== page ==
From “Spy Kids” to “Sin City,” filmmaker Robert Rodriguez is known for his all-encompassing production method and aesthetically flamboyant style, traits that only the most seasoned of directors hope to gain after decades of work. But Robert Rodriguez’ 1991 short film “Bedhead” proves he’s had the same flair since day one.
Starring Rodriguez’ younger siblings, “Bedhead” follows a young girl named Rebecca and her ongoing squabbles with her rowdy older brother, David, and his unruly bedhead. After receiving telekinetic powers following a slight head injury, Rebecca vows to end David’s bedhead once and for all. Another bump to the head makes her a “straight-thinking kid again,” and she promises to never abuse use her newfound powers again (but the dazed and wary David remains unconvinced.)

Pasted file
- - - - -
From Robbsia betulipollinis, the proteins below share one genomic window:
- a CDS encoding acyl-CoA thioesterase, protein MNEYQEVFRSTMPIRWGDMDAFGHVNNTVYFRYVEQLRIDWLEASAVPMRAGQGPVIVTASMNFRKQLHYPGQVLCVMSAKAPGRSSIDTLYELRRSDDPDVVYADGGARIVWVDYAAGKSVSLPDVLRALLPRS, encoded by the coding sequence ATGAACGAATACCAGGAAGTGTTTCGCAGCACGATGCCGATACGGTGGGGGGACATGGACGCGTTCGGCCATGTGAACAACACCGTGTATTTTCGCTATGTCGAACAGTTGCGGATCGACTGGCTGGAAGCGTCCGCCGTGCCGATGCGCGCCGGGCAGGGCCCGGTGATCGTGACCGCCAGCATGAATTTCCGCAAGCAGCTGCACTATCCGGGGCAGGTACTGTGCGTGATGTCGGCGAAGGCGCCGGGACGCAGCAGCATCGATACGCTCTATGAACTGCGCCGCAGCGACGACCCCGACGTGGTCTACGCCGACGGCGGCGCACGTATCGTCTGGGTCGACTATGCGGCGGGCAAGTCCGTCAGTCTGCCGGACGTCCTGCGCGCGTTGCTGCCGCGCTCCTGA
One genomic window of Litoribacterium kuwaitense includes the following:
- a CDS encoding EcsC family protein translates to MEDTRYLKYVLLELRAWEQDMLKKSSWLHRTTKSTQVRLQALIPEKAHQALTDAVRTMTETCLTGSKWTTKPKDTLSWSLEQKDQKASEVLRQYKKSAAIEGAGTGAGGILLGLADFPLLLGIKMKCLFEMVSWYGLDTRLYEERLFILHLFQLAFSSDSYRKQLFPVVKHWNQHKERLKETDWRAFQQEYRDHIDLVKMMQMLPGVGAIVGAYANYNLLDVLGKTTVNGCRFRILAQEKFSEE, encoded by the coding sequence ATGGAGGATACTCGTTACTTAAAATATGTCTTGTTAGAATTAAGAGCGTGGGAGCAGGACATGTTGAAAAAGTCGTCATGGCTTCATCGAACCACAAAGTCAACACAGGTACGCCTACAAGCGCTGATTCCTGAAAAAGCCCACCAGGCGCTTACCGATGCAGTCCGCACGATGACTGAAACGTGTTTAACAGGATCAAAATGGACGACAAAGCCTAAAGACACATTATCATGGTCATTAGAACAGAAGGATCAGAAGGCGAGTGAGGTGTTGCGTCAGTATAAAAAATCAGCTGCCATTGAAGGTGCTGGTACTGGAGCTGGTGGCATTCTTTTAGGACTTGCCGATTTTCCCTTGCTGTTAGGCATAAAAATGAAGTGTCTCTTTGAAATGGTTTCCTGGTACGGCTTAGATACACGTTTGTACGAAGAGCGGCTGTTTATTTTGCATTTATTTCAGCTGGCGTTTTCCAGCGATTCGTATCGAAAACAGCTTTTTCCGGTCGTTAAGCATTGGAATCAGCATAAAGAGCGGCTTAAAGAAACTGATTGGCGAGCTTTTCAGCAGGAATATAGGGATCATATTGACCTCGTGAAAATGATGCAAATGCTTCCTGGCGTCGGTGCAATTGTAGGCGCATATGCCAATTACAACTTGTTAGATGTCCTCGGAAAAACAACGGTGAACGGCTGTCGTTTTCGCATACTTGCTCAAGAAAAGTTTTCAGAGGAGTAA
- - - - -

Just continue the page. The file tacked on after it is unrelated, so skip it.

Though the plot is less eccentric than his more recent work, the undercurrents of Rodriguez’ signature style are clear – cartoonish sound effects and the use of sped-up and stop motion footage give the lighthearted short an air of cinematic expertise. “Bedhead” was shot on black and white 16mm film while Rodriguez was a student at the University of Texas at Austin, and its success at numerous film festivals helped fund his debut feature, “El Mariachi.” Check it out below.